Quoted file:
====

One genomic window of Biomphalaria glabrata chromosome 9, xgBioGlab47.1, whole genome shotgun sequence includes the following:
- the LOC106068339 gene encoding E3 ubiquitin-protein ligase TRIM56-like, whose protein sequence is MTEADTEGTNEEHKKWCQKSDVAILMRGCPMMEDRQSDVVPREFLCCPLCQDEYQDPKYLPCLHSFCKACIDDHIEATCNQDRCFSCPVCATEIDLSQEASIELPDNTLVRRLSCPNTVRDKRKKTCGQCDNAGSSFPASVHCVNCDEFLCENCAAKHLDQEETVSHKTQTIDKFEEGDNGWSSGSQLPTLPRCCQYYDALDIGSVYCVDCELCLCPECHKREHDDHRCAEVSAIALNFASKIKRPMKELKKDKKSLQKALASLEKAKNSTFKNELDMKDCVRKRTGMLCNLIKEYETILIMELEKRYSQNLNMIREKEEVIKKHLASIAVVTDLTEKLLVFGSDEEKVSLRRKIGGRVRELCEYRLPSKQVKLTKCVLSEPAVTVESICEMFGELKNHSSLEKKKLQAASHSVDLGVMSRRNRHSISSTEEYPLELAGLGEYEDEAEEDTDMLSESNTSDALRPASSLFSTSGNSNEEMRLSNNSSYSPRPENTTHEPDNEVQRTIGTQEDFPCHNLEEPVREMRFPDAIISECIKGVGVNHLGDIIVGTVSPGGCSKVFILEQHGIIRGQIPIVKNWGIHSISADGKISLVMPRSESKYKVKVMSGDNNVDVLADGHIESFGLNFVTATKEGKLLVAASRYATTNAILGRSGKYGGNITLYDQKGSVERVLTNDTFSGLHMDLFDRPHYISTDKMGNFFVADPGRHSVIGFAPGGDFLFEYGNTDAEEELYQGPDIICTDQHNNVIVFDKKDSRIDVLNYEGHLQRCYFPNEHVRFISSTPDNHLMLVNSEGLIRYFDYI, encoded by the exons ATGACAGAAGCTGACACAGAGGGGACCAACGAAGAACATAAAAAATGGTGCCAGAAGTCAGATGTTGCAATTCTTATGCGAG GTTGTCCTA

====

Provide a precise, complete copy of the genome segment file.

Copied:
One genomic window of Biomphalaria glabrata chromosome 9, xgBioGlab47.1, whole genome shotgun sequence includes the following:
- the LOC106068339 gene encoding E3 ubiquitin-protein ligase TRIM56-like, whose protein sequence is MTEADTEGTNEEHKKWCQKSDVAILMRGCPMMEDRQSDVVPREFLCCPLCQDEYQDPKYLPCLHSFCKACIDDHIEATCNQDRCFSCPVCATEIDLSQEASIELPDNTLVRRLSCPNTVRDKRKKTCGQCDNAGSSFPASVHCVNCDEFLCENCAAKHLDQEETVSHKTQTIDKFEEGDNGWSSGSQLPTLPRCCQYYDALDIGSVYCVDCELCLCPECHKREHDDHRCAEVSAIALNFASKIKRPMKELKKDKKSLQKALASLEKAKNSTFKNELDMKDCVRKRTGMLCNLIKEYETILIMELEKRYSQNLNMIREKEEVIKKHLASIAVVTDLTEKLLVFGSDEEKVSLRRKIGGRVRELCEYRLPSKQVKLTKCVLSEPAVTVESICEMFGELKNHSSLEKKKLQAASHSVDLGVMSRRNRHSISSTEEYPLELAGLGEYEDEAEEDTDMLSESNTSDALRPASSLFSTSGNSNEEMRLSNNSSYSPRPENTTHEPDNEVQRTIGTQEDFPCHNLEEPVREMRFPDAIISECIKGVGVNHLGDIIVGTVSPGGCSKVFILEQHGIIRGQIPIVKNWGIHSISADGKISLVMPRSESKYKVKVMSGDNNVDVLADGHIESFGLNFVTATKEGKLLVAASRYATTNAILGRSGKYGGNITLYDQKGSVERVLTNDTFSGLHMDLFDRPHYISTDKMGNFFVADPGRHSVIGFAPGGDFLFEYGNTDAEEELYQGPDIICTDQHNNVIVFDKKDSRIDVLNYEGHLQRCYFPNEHVRFISSTPDNHLMLVNSEGLIRYFDYI, encoded by the exons ATGACAGAAGCTGACACAGAGGGGACCAACGAAGAACATAAAAAATGGTGCCAGAAGTCAGATGTTGCAATTCTTATGCGAG GTTGTCCTA